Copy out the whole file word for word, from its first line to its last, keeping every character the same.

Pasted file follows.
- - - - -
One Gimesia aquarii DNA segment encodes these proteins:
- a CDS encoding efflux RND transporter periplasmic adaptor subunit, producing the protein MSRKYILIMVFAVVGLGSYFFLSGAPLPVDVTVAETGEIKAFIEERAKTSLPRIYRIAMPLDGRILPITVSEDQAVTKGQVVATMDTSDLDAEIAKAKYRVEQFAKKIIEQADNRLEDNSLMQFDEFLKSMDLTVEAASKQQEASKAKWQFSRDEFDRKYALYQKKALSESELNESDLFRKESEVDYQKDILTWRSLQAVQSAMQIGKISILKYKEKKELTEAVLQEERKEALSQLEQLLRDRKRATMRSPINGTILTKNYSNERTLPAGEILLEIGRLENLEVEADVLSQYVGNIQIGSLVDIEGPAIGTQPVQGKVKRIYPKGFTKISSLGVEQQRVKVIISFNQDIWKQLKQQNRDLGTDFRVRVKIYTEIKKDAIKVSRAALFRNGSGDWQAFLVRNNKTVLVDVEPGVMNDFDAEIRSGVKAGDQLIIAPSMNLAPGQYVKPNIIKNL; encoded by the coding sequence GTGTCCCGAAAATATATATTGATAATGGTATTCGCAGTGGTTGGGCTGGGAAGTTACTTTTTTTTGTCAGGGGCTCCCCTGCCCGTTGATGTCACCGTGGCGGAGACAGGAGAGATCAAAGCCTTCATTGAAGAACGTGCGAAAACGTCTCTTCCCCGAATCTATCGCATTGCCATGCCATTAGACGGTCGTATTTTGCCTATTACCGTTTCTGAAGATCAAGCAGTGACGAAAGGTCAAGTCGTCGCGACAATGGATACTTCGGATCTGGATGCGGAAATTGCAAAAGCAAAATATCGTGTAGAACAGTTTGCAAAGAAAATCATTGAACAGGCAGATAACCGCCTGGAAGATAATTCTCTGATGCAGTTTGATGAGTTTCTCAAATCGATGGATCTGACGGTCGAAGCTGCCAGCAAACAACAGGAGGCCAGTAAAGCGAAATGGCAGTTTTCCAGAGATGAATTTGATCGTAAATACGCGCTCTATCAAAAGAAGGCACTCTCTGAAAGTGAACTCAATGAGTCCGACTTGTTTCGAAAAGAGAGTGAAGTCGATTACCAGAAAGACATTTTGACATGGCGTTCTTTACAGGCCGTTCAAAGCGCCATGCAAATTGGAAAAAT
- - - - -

One Gimesia aquarii DNA segment encodes these proteins:
- a CDS encoding efflux RND transporter periplasmic adaptor subunit, producing the protein MSRKYILIMVFAVVGLGSYFFLSGAPLPVDVTVAETGEIKAFIEERAKTSLPRIYRIAMPLDGRILPITVSEDQAVTKGQVVATMDTSDLDAEIAKAKYRVEQFAKKIIEQADNRLEDNSLMQFDEFLKSMDLTVEAASKQQEASKAKWQFSRDEFDRKYALYQKKALSESELNESDLFRKESEVDYQKDILTWRSLQAVQSAMQIGKISILKYKEKKELTEAVLQEERKEALSQLEQLLRDRKRATMRSPINGTILTKNYSNERTLPAGEILLEIGRLENLEVEADVLSQYVGNIQIGSLVDIEGPAIGTQPVQGKVKRIYPKGFTKISSLGVEQQRVKVIISFNQDIWKQLKQQNRDLGTDFRVRVKIYTEIKKDAIKVSRAALFRNGSGDWQAFLVRNNKTVLVDVEPGVMNDFDAEIRSGVKAGDQLIIAPSMNLAPGQYVKPNIIKNL; encoded by the coding sequence GTGTCCCGAAAATATATATTGATAATGGTATTCGCAGTGGTTGGGCTGGGAAGTTACTTTTTTTTGTCAGGGGCTCCCCTGCCCGTTGATGTCACCGTGGCGGAGACAGGAGAGATCAAAGCCTTCATTGAAGAACGTGCGAAAACGTCTCTTCCCCGAATCTATCGCATTGCCATGCCATTAGACGGTCGTATTTTGCCTATTACCGTTTCTGAAGATCAAGCAGTGACGAAAGGTCAAGTCGTCGCGACAATGGATACTTCGGATCTGGATGCGGAAATTGCAAAAGCAAAATATCGTGTAGAACAGTTTGCAAAGAAAATCATTGAACAGGCAGATAACCGCCTGGAAGATAATTCTCTGATGCAGTTTGATGAGTTTCTCAAATCGATGGATCTGACGGTCGAAGCTGCCAGCAAACAACAGGAGGCCAGTAAAGCGAAATGGCAGTTTTCCAGAGATGAATTTGATCGTAAATACGCGCTCTATCAAAAGAAGGCACTCTCTGAAAGTGAACTCAATGAGTCCGACTTGTTTCGAAAAGAGAGTGAAGTCGATTACCAGAAAGACATTTTGACATGGCGTTCTTTACAGGCCGTTCAAAGCGCCATGCAAATTGGAAAAAT